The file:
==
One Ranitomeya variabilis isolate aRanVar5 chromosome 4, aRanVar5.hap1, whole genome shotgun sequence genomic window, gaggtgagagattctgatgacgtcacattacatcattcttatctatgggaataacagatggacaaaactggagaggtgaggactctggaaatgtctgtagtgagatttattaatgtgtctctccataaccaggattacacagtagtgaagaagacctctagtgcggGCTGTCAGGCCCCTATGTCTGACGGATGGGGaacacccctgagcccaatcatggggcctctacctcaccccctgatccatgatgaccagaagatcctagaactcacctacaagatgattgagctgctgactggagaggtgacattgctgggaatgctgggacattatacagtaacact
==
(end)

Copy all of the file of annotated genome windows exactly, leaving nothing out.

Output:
One Ranitomeya variabilis isolate aRanVar5 chromosome 4, aRanVar5.hap1, whole genome shotgun sequence genomic window, gaggtgagagattctgatgacgtcacattacatcattcttatctatgggaataacagatggacaaaactggagaggtgaggactctggaaatgtctgtagtgagatttattaatgtgtctctccataaccaggattacacagtagtgaagaagacctctagtgcggGCTGTCAGGCCCCTATGTCTGACGGATGGGGaacacccctgagcccaatcatggggcctctacctcaccccctgatccatgatgaccagaagatcctagaactcacctacaagatgattgagctgctgactggagaggtgacattgctgggaatgctgggacattatacagtaacact